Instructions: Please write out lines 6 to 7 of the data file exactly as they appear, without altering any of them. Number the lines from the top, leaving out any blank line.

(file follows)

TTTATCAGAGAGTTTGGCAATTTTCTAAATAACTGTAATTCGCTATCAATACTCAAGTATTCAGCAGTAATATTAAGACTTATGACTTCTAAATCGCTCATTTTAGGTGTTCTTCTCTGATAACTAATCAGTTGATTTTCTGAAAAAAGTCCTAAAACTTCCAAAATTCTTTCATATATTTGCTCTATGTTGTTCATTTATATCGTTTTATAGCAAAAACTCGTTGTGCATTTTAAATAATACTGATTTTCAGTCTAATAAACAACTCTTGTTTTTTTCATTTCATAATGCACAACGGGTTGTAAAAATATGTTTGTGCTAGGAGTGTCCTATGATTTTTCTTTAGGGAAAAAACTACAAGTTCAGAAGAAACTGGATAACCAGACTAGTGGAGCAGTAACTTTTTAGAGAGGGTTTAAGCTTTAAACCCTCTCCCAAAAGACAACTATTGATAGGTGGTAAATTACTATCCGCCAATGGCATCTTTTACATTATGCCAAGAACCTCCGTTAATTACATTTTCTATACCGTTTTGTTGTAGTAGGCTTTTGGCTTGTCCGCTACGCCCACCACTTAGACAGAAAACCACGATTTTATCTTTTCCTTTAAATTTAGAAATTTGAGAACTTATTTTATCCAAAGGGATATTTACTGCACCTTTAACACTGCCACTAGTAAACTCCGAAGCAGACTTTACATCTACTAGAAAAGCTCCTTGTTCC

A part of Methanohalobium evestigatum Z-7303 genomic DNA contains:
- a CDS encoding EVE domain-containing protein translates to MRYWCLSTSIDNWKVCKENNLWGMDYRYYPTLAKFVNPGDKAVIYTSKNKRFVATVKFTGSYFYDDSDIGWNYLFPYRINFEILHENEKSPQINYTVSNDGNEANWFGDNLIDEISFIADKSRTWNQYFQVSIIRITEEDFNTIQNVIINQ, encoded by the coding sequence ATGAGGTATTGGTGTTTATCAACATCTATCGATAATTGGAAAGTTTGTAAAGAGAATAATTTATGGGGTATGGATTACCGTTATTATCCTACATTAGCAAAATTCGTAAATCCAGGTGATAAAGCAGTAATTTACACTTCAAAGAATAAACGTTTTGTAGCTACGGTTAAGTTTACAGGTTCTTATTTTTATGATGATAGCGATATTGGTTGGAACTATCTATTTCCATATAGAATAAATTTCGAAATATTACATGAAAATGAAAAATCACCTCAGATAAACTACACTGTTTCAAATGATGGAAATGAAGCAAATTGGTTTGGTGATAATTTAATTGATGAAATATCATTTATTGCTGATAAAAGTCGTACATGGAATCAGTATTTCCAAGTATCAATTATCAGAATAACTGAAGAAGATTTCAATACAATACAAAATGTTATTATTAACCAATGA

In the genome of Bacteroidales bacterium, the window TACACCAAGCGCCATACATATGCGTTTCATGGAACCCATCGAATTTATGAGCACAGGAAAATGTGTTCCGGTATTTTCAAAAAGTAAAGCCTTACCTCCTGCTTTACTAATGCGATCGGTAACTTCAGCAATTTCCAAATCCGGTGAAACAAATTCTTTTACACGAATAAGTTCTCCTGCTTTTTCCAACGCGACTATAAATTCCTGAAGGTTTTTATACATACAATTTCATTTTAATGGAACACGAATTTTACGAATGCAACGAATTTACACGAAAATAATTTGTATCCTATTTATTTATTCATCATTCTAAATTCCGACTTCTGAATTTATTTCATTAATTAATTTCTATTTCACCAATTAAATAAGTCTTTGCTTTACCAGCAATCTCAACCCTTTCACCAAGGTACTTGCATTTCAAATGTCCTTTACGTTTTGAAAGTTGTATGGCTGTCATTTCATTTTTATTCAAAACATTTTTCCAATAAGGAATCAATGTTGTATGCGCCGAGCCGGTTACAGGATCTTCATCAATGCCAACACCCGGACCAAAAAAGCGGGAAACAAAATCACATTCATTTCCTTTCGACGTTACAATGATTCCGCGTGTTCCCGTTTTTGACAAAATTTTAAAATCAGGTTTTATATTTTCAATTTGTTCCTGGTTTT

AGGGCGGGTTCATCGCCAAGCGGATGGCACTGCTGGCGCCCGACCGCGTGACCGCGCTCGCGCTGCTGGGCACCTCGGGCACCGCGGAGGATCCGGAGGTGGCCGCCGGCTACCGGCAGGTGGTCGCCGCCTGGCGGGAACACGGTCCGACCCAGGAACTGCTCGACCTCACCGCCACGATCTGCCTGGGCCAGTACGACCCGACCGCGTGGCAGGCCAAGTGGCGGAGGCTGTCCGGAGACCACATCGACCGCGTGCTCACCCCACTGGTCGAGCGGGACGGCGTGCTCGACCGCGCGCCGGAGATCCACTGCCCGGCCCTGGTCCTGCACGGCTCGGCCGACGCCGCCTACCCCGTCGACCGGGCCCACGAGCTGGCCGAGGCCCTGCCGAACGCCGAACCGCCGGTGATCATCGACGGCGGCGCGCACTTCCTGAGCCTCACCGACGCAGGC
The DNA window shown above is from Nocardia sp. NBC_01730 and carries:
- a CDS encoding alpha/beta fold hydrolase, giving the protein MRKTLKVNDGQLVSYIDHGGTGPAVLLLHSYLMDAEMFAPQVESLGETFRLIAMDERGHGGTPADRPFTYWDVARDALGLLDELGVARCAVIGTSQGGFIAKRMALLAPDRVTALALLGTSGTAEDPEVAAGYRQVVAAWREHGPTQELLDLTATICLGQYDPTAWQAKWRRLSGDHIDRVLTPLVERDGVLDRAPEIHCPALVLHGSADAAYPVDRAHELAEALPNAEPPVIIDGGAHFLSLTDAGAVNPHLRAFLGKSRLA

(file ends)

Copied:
The DNA window shown above is from Nocardia sp. NBC_01730 and carries:
- a CDS encoding alpha/beta fold hydrolase, giving the protein MRKTLKVNDGQLVSYIDHGGTGPAVLLLHSYLMDAEMFAPQVESLGETFRLIAMDERGHGGTPADRPFTYWDVARDALGLLDELGVARCAVIGTSQGGFIAKRMALLAPDRVTALALLGTSGTAEDPEVAAGYRQVVAAWREHGPTQELLDLTATICLGQYDPTAWQAKWRRLSGDHIDRVLTPLVERDGVLDRAPEIHCPALVLHGSADAAYPVDRAHELAEALPNAEPPVIIDGGAHFLSLTDAGAVNPHLRAFLGKSRLA